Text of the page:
A couple of months ago, I put a film in my Pentex ME Super, took some photos and then got distracted for a little while. In that time, the box end on the camera back slipped out and I totally forgot what was in it.
When I returned to shooting, I assumed that the film must be Ilford HP5 plus – what I normally use – and went out to take some photos. Unfortunately, on rewinding the film, I realised that I’d made a mistake – the Film was not HP5, but Kodak ColorPlus 200.
This was disappointing because I was partially looking forward to seeing some of the photos I had taken in black and white. I guess I could have the film lab developed in colour and convert to B&W in Photoshop, but that feels wrong somehow.
That’s when I discovered, that not only had I been using colour film thinking it was B&W, but I had the camera set to ASA 400, when this was a 200 film, so now I have an entire underexposed colour film that I wish was black and white.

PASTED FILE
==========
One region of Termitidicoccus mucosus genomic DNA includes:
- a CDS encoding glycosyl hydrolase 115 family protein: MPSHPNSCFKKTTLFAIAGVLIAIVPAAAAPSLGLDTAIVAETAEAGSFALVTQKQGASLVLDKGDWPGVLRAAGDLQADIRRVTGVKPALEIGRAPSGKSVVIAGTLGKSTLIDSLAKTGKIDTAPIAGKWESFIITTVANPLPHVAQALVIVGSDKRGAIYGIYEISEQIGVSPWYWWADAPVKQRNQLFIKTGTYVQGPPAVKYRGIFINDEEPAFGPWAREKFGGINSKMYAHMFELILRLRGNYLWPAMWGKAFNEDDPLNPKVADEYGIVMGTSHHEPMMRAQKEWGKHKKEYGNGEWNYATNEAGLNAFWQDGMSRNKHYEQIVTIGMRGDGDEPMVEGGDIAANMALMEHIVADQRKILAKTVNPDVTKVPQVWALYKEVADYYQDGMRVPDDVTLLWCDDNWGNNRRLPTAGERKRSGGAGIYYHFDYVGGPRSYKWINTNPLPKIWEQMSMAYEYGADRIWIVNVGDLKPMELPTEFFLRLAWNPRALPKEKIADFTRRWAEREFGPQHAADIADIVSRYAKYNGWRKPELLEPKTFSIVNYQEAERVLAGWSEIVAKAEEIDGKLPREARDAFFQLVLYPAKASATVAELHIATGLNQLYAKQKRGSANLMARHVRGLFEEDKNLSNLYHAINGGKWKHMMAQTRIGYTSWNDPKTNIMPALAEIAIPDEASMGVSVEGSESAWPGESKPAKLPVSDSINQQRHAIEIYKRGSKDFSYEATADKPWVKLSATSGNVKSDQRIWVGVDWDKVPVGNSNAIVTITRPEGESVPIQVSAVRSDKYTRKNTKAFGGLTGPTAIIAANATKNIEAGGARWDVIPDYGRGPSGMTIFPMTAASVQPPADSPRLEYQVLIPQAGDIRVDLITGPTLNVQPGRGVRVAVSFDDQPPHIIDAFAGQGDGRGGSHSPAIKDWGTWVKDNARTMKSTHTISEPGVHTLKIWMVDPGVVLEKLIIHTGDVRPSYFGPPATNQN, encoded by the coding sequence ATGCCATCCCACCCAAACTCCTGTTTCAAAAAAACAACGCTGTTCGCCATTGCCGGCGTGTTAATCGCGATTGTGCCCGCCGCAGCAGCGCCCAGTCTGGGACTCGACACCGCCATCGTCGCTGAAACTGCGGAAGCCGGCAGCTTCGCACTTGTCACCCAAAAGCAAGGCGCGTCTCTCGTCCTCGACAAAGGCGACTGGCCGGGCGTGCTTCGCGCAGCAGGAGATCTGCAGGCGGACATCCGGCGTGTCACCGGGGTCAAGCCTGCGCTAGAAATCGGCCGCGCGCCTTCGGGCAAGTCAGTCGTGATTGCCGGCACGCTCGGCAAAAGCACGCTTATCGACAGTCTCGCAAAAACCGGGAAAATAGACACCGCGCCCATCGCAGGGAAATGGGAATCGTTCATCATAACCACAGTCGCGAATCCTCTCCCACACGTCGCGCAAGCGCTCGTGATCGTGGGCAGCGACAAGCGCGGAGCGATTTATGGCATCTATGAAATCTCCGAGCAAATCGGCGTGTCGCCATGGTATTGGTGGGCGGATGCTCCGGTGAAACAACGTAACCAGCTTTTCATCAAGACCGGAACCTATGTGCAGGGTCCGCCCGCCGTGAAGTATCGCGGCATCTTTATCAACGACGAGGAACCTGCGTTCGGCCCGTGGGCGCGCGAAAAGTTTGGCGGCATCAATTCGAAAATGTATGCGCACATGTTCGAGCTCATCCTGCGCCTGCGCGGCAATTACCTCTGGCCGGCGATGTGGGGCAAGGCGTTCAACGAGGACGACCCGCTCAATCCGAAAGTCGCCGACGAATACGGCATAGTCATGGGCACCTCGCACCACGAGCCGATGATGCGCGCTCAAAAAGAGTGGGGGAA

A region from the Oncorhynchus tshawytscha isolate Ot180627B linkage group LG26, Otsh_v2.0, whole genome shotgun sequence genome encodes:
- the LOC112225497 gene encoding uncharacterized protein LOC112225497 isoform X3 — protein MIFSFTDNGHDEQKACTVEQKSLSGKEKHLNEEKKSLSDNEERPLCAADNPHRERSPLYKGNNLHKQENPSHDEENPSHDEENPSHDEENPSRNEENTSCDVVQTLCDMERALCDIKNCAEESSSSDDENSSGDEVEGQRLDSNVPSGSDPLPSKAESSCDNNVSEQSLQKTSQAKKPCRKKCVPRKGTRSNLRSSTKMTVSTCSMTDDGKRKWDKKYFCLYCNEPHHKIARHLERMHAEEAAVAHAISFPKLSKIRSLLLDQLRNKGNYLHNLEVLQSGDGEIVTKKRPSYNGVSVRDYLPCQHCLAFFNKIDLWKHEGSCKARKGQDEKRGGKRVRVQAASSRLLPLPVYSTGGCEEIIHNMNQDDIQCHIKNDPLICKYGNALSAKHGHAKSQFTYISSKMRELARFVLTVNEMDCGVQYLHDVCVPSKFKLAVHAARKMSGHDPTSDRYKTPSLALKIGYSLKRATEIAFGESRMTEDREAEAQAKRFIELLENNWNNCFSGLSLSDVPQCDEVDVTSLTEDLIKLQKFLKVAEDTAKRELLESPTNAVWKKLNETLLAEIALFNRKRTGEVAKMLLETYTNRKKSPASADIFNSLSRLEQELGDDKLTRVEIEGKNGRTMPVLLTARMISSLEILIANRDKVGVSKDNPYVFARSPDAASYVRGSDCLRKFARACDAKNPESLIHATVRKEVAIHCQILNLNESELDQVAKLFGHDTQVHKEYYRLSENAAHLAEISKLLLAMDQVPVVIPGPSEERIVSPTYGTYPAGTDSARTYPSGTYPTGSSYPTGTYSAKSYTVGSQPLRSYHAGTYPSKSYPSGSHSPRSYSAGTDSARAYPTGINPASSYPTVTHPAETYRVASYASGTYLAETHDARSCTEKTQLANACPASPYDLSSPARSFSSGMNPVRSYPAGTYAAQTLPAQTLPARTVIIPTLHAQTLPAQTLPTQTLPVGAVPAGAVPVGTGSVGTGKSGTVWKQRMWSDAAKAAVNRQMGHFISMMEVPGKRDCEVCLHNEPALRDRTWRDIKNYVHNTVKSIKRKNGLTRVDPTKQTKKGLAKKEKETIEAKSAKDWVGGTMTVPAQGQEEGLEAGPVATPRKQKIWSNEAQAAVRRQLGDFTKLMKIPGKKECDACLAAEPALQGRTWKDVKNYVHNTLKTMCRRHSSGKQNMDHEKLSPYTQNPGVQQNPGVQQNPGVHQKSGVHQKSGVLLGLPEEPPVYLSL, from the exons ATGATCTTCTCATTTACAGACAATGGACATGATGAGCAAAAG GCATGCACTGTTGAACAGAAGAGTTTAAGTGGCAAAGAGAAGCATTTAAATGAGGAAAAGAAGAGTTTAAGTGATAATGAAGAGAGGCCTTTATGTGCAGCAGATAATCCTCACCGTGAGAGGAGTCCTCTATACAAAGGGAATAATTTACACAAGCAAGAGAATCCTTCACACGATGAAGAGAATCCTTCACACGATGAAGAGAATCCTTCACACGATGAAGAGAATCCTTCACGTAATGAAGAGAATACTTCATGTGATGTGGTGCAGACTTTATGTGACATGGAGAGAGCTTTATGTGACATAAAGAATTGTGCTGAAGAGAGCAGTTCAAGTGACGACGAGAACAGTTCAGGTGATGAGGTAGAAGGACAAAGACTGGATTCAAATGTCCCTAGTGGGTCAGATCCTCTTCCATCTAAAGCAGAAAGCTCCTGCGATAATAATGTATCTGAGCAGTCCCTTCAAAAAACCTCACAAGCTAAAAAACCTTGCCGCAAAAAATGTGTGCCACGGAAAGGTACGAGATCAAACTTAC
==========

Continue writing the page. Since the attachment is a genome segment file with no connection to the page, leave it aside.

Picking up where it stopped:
I contacted a couple of labs to ask if they could push process a C-41 film with no luck, I considered just having it developed at box speed and trying to fix in photoshop. I decided, though, to use this as an experiment and learn something from it (other than to pay attention to what you’re shooting with). I’d heard that you can cross process C-41 film in black and white chemistry, but searching seemed to indicate about as many people saying it hadn’t worked as had.
Then I came across this post, where the author used both the same film stock and developer as I had. In the post he had used the average development times for black and white film. I decided to do the same, developing at low temperature and doubling my normal development times from 6:20 to 12:40.
I also wanted to push process this film to compensate for my incorrect camera config, to do this I combined the “double it” approach from above, with a rule of thumb I remember reading once of “one minute per stop”, and added two minutes for a total development time of 14:40 minuets.